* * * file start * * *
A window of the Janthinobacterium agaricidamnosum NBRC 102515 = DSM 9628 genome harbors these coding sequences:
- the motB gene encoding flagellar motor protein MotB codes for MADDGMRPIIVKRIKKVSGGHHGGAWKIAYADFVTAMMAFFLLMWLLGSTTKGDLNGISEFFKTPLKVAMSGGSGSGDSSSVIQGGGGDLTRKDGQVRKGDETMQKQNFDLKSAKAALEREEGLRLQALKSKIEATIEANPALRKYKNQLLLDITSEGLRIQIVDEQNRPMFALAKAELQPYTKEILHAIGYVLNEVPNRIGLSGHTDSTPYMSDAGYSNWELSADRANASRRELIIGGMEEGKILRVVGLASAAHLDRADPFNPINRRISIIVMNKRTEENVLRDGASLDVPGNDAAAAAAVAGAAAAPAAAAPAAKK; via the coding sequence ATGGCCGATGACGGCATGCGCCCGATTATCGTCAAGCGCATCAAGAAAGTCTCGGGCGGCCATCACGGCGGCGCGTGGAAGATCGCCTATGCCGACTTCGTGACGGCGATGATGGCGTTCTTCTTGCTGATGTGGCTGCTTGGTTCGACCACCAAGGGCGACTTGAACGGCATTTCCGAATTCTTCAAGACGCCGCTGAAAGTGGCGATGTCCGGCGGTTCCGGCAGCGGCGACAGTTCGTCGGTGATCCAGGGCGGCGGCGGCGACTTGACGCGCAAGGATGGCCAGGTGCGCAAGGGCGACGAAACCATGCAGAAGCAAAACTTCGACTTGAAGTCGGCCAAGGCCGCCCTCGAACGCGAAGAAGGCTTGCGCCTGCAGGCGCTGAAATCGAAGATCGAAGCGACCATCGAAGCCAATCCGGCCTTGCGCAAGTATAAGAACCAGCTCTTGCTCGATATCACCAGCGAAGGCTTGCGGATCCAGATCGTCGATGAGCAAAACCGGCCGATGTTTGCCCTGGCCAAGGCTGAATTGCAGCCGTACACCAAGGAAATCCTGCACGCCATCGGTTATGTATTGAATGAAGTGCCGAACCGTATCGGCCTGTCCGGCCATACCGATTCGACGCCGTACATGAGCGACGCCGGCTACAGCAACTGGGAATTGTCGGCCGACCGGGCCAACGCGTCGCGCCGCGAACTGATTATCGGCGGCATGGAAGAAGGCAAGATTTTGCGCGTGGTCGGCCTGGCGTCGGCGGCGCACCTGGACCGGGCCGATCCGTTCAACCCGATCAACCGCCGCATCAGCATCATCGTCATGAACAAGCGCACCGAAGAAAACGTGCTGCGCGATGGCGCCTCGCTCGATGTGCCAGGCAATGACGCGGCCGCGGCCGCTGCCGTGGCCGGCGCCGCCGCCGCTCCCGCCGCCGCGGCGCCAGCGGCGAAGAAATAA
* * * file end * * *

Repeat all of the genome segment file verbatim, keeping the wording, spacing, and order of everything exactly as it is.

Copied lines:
A window of the Janthinobacterium agaricidamnosum NBRC 102515 = DSM 9628 genome harbors these coding sequences:
- the motB gene encoding flagellar motor protein MotB codes for MADDGMRPIIVKRIKKVSGGHHGGAWKIAYADFVTAMMAFFLLMWLLGSTTKGDLNGISEFFKTPLKVAMSGGSGSGDSSSVIQGGGGDLTRKDGQVRKGDETMQKQNFDLKSAKAALEREEGLRLQALKSKIEATIEANPALRKYKNQLLLDITSEGLRIQIVDEQNRPMFALAKAELQPYTKEILHAIGYVLNEVPNRIGLSGHTDSTPYMSDAGYSNWELSADRANASRRELIIGGMEEGKILRVVGLASAAHLDRADPFNPINRRISIIVMNKRTEENVLRDGASLDVPGNDAAAAAAVAGAAAAPAAAAPAAKK; via the coding sequence ATGGCCGATGACGGCATGCGCCCGATTATCGTCAAGCGCATCAAGAAAGTCTCGGGCGGCCATCACGGCGGCGCGTGGAAGATCGCCTATGCCGACTTCGTGACGGCGATGATGGCGTTCTTCTTGCTGATGTGGCTGCTTGGTTCGACCACCAAGGGCGACTTGAACGGCATTTCCGAATTCTTCAAGACGCCGCTGAAAGTGGCGATGTCCGGCGGTTCCGGCAGCGGCGACAGTTCGTCGGTGATCCAGGGCGGCGGCGGCGACTTGACGCGCAAGGATGGCCAGGTGCGCAAGGGCGACGAAACCATGCAGAAGCAAAACTTCGACTTGAAGTCGGCCAAGGCCGCCCTCGAACGCGAAGAAGGCTTGCGCCTGCAGGCGCTGAAATCGAAGATCGAAGCGACCATCGAAGCCAATCCGGCCTTGCGCAAGTATAAGAACCAGCTCTTGCTCGATATCACCAGCGAAGGCTTGCGGATCCAGATCGTCGATGAGCAAAACCGGCCGATGTTTGCCCTGGCCAAGGCTGAATTGCAGCCGTACACCAAGGAAATCCTGCACGCCATCGGTTATGTATTGAATGAAGTGCCGAACCGTATCGGCCTGTCCGGCCATACCGATTCGACGCCGTACATGAGCGACGCCGGCTACAGCAACTGGGAATTGTCGGCCGACCGGGCCAACGCGTCGCGCCGCGAACTGATTATCGGCGGCATGGAAGAAGGCAAGATTTTGCGCGTGGTCGGCCTGGCGTCGGCGGCGCACCTGGACCGGGCCGATCCGTTCAACCCGATCAACCGCCGCATCAGCATCATCGTCATGAACAAGCGCACCGAAGAAAACGTGCTGCGCGATGGCGCCTCGCTCGATGTGCCAGGCAATGACGCGGCCGCGGCCGCTGCCGTGGCCGGCGCCGCCGCCGCTCCCGCCGCCGCGGCGCCAGCGGCGAAGAAATAA